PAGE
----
(Bloomberg) -- Turkish banking stocks fell Monday after market regulators wound back some of the measures imposed last week to shield the sector from fallout as U.S. prosecutors brought an indictment against Halkbank in New York.
The Borsa Istanbul Banks Index, which tracks 13 listed lenders, slid as much as 2.4%, before trading 1.9% lower as of 4:15 p.m. in Istanbul. Akbank TAS and Turkiye Garanti Bankasi AS led the slump as all but two members of the sector benchmark declined. Halkbank sank 3%.
Turkey’s Capital Markets Board removed a depositary restriction that limited sales of shares in the seven largest banks to stocks in the possession of investors, and a requirement that sales could only be executed by the brokerage holding the stock. While the regulator retained a ban on short selling, the relaxations prompted selling by investors prevented from making disposals earlier.
“Because of last week’s rules, some clients’ orders to sell bank shares weren’t executed,” said Burak Demircioglu, head of international capital markets at Yatirim Finansman in Istanbul. “With the relaxation of the rules, some of those sell orders are being processed.”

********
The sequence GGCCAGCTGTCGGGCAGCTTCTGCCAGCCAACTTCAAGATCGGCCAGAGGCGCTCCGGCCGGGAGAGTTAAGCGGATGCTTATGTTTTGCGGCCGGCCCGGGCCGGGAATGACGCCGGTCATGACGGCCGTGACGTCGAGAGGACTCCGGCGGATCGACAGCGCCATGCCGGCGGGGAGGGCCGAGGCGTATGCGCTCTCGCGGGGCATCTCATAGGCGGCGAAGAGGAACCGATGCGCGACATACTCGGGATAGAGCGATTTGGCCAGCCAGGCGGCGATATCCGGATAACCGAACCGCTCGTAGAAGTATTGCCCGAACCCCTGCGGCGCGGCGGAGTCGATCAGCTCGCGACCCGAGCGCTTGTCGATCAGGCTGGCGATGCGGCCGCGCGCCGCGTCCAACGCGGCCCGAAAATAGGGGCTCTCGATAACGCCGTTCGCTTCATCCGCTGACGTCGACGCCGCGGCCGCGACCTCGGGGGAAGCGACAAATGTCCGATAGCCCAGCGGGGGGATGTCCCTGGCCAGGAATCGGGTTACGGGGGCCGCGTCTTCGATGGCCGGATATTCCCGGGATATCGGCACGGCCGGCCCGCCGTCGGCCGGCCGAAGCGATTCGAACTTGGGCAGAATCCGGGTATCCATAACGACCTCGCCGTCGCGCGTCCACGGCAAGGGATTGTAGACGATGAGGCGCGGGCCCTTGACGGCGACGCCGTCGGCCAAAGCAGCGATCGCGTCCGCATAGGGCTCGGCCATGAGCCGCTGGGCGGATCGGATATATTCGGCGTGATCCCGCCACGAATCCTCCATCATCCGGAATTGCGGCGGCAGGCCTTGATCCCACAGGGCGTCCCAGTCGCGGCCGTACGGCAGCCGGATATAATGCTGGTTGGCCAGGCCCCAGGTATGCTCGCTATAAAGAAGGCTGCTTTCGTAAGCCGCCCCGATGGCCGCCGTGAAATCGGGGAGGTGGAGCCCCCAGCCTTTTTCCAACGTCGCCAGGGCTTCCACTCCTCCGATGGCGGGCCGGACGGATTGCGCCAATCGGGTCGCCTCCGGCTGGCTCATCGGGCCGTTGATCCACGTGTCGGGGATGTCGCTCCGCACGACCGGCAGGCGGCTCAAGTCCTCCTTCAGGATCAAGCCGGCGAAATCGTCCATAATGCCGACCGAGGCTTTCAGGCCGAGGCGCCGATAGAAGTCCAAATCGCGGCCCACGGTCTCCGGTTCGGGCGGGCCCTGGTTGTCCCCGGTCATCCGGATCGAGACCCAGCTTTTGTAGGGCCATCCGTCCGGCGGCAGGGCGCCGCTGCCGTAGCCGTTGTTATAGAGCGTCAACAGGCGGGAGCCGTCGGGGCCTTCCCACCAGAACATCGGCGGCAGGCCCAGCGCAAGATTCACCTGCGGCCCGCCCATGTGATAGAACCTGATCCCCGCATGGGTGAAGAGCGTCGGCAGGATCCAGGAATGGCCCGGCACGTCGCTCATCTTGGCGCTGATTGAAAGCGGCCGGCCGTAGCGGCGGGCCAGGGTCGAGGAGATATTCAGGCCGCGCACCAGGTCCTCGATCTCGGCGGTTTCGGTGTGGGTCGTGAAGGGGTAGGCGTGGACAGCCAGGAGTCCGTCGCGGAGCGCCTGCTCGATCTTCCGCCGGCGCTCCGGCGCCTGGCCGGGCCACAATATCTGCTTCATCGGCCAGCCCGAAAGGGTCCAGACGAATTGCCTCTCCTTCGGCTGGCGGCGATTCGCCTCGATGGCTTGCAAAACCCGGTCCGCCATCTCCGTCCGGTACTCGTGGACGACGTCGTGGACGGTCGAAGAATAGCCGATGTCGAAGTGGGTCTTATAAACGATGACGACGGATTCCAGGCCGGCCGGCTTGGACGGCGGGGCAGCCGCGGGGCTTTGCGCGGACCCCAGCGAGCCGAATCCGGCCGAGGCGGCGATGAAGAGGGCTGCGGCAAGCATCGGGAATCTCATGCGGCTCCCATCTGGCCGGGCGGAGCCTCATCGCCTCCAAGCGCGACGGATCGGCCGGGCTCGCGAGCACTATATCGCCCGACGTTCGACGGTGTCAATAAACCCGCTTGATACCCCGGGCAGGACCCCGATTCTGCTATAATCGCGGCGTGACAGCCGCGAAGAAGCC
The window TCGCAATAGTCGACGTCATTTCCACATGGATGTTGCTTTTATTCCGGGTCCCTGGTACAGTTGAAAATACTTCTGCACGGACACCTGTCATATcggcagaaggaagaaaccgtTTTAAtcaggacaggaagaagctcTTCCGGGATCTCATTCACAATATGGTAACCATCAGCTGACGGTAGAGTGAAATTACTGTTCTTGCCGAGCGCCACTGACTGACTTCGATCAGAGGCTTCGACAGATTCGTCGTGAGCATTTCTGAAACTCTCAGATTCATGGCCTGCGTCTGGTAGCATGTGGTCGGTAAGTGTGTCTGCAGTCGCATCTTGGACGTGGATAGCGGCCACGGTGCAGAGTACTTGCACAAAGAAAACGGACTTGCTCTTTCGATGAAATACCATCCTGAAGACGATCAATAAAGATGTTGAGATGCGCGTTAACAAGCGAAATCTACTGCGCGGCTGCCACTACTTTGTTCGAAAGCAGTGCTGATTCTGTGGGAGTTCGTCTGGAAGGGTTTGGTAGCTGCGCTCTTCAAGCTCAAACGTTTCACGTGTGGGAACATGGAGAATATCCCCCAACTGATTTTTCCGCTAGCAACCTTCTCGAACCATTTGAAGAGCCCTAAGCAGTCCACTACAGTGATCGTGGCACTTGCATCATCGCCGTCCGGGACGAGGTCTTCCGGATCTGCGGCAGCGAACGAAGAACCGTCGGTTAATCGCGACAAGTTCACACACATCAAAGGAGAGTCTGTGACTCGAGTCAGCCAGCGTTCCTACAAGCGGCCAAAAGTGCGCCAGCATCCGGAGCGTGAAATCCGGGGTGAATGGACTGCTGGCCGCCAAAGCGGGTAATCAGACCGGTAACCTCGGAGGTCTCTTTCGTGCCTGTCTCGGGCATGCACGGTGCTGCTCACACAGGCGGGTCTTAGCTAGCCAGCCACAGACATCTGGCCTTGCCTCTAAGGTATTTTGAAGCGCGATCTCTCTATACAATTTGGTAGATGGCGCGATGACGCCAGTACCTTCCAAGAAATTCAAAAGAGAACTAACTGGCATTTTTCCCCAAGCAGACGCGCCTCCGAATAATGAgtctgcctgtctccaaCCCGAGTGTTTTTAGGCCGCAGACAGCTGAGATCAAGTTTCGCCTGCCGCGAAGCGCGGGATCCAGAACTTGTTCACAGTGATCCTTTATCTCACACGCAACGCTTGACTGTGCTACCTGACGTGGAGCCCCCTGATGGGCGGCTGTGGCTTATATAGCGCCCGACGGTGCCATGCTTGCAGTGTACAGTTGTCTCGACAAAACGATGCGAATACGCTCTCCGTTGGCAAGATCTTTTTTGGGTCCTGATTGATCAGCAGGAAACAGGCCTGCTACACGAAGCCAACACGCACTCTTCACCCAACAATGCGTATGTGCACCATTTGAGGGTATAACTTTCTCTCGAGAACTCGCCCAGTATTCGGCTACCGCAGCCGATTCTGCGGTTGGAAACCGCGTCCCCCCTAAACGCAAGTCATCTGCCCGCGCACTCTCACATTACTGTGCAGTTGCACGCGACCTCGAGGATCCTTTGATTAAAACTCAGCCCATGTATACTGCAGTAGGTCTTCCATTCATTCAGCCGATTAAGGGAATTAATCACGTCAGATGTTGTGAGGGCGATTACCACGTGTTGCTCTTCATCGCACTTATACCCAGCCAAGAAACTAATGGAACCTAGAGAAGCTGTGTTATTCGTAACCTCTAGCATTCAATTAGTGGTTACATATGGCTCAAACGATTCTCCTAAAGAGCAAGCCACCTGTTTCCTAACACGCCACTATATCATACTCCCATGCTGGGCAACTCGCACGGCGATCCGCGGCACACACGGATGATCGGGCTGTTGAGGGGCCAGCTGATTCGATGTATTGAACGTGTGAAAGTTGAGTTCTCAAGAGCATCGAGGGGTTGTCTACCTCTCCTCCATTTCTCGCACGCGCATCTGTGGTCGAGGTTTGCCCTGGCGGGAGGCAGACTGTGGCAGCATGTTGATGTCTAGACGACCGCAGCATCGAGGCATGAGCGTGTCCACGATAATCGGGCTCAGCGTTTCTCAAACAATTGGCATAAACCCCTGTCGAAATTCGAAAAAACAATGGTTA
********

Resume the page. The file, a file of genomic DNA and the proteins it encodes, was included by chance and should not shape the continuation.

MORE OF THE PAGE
The Borsa Istanbul and the Capital Markets Board introduced the measures after the U.S. on Oct. 15 targeted Turkiye Halk Bankasi AS, to give the lender its full name, over alleged breaches of Iran sanctions, six days after Turkey began a military incursion into Syria. While the measures supported bank stocks, with the index advancing 7.3% by Friday’s close, they also had the effect of slashing trading volume by more than 70% of the 20-day average.
Read the latest here on Turkey’s Syria incursion
(Updates prices throughout. A previous version of this story was corrected to remove a reference to the largest banks by market capitalization.)
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